The company’s share capital should never exceed the Authorized Share capital. But we have to understand the difference between Share Application Money & Share Capital.

Share Capital, is the result of shares already allotted. But Share Application money is the money received from the public or directors in case of private company, for which share allotment is pending. Now the issue that arises is

1. Can a company have Share Capital more than Authorized share capital – The answer as we all know is “No”. No company can have its Issued, paid-up and subscribed capital more than its Authorizes Share Capital.

2. Can a company have Share Application money more than its Authorized Share Capital – There is a controversy in this particular case. We may say how can a company invite share application money, when it has no Authorized share capital limit. As per some experts, they say the share application money cannot be more than Authorized Share Capital and some say it can.

Let us for the time being understand till what period the share application money can be kept by the company.

The provisions of sec.69(4) of the companies act, would come into picture which says. all the moneys received from applicant for shares shall be deposited and be kept deposited in a schedule bank, subject to specified conditions. However, these provisions do not apply to a private company. Therefore there is no time limit to retain the said money. But  indirectly. Sec.205C read with Investor Education and Protection Fund rules, states that application money received by companies

-for allotment of securities
-due for refund and interest accrued on it or
-not claimed for a period of 7 years from the date they become due for payment should be transferred to the said fund.

This provision is applicable to all companies. The question of the date of refund or payment will arise only when the company mentions those dates in any of its application at the time of receipt of funds or thereafter. In case, the company does not mention those dates, then the Private Company can take advantage of the same and retain the share application money for unlimited period.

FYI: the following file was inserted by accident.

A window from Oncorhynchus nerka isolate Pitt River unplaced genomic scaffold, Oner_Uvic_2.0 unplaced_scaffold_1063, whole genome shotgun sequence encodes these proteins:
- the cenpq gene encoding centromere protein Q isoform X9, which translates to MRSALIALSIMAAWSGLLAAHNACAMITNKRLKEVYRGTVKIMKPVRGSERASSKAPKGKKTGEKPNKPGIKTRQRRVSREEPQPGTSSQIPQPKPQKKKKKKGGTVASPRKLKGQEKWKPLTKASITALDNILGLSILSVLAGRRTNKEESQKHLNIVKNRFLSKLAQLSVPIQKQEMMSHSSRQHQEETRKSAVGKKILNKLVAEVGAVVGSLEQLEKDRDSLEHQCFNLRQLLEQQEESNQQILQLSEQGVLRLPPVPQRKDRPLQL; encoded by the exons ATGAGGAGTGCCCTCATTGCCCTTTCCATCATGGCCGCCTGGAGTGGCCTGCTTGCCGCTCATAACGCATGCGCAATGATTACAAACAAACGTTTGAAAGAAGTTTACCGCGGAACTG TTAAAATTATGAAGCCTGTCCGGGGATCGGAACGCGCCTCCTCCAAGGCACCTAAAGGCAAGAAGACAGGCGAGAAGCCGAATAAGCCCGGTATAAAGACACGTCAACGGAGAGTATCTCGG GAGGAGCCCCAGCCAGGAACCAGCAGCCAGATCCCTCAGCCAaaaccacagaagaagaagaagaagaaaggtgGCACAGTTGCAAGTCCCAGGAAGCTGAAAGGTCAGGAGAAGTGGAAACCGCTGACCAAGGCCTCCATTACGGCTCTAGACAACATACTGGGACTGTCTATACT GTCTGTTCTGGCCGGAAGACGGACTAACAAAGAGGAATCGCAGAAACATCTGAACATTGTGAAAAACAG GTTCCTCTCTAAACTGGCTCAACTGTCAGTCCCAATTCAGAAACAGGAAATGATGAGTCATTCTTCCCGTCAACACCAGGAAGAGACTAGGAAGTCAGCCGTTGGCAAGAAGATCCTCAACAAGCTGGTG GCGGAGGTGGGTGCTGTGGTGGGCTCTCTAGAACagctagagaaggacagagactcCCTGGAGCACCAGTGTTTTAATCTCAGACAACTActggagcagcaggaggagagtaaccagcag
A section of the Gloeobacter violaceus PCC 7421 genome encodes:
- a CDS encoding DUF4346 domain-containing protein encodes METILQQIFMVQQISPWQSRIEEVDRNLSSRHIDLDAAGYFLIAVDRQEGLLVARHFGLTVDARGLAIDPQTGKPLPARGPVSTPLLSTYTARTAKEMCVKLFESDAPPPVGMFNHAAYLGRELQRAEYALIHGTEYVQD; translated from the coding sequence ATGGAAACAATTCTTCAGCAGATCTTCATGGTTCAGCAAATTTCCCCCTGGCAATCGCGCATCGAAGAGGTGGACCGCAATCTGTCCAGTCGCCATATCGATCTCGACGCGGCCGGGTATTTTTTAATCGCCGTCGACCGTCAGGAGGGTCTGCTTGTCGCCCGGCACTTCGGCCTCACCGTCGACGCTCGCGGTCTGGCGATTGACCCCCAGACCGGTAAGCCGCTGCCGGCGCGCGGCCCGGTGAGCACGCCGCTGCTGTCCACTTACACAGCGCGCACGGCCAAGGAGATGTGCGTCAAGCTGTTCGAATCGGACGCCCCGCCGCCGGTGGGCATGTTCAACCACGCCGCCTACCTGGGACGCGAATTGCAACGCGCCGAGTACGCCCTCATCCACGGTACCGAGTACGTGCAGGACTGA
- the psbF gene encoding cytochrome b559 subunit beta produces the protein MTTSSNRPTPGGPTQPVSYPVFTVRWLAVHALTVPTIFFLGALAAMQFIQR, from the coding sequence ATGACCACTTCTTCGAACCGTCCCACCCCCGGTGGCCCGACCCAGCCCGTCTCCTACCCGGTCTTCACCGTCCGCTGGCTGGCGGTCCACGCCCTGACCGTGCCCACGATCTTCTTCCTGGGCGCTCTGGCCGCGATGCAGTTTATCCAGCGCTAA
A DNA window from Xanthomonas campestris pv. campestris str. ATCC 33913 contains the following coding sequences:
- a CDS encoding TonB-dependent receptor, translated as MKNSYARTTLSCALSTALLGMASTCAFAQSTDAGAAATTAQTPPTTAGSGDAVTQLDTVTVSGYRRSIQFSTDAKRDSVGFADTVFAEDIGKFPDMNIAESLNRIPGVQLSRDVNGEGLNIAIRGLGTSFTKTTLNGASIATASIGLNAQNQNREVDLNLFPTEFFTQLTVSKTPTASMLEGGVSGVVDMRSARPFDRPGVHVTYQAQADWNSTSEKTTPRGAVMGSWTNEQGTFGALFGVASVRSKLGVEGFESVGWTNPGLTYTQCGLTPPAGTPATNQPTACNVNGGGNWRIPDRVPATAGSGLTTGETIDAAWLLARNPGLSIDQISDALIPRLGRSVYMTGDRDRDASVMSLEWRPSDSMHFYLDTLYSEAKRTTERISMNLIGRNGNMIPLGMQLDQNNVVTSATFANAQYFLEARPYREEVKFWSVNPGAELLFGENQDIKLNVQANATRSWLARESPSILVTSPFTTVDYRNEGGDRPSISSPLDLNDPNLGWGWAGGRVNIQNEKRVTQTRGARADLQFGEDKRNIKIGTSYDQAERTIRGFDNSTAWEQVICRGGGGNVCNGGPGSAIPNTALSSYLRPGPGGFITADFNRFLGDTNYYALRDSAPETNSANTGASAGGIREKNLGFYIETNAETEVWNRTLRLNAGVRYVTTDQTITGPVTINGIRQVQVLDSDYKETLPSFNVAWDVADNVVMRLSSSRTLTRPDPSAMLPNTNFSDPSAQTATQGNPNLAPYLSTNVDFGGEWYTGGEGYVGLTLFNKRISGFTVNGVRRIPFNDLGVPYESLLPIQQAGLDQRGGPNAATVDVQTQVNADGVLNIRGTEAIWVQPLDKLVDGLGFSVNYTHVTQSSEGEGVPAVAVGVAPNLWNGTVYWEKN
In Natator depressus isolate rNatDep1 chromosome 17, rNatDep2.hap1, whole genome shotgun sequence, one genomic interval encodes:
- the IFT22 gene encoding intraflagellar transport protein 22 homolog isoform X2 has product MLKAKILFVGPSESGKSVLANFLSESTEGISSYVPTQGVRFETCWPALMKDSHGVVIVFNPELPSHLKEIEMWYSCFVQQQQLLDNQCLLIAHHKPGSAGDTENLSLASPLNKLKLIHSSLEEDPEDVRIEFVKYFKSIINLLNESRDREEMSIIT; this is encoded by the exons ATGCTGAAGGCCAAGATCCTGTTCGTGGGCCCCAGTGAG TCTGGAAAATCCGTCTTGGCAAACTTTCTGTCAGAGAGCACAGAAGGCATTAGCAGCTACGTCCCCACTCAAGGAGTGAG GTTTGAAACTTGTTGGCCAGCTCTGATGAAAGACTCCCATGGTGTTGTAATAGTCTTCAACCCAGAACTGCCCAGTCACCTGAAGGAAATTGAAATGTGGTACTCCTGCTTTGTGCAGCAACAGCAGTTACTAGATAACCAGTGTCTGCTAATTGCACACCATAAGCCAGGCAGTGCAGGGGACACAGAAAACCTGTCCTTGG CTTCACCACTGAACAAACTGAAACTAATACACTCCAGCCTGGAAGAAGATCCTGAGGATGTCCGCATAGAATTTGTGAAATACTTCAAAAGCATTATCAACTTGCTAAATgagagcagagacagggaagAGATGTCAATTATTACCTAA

Since, we have understood about the time period for which the Share Application money can be retained, let us know whether this share application money can be more than the Authorized Share Capital

As per the companies act, 1956 there is no restriction on the quantum. But in practice, the companies retain the share application money over and above the Authorized share capital limit. Shareholders, who are aware of their legal rights may force the company to make allotment of shares or to refund their money. It is at this point of time, the question of oppression and mismanagement has come into the picture. As a result of which to protect the public, the Registrar of Companies empowered by Section 614 of the Companies Act, 1956 may direct the Companies to make allotment of shares or to refund the amount.

Though no restriction is imposed by the Companies Act, 1956 a judgment in the case of ITO Vs.Nandi Promoters (P) Ltd, pronounced has made it clear that, a company cannot have Share Application money more than the Authorized Share Capital.

Wherein, the A.O. found that :
– the authorized share capital of the company was Rs.1 lakh only
– the share capital of the company has not been increased till passing of the assessment order
– the shareholders were also aware that they company did not intend any increase in share capital, and in fact no application for increase has been filed

Under these circumstances, how can the company receive money under the cover of share application money.

Finally, after several hearing, tribunal has allowed the appeal of revenue and concluded with the following facts:

The assesses company has declared that the amount has been received towards share application money from one of its directors which was more than the authorized capital. The assessee has not taken into consideration the provisions of company law for increasing the authorized capital. A procedure has been prescribed under the companies act and other applicable laws for increasing the authorized capital. Ignoring the same, one cannot declare that any cash received is the money received towards share application money.

Hence, no company can receive any money more than its Authorized Share Capital under the Cover of Share Application Money.

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Can LLP be partner in partnership firm

LLP is a separate and distinct entity form its members. LLP is capable of entering into contract and can own property etc as altogether separate entity in its own name. Can LLP be admitted as partner into partnership firm ?

LLP being a partnership firm cannot be a partner of another firm on the logic that the partnership firm does not be a legal person with distinct and separate identity . Mere registration of an LLP does not create a corporate identity of the firm called “juristic person”, it only gives its partners immunity from being personally liable.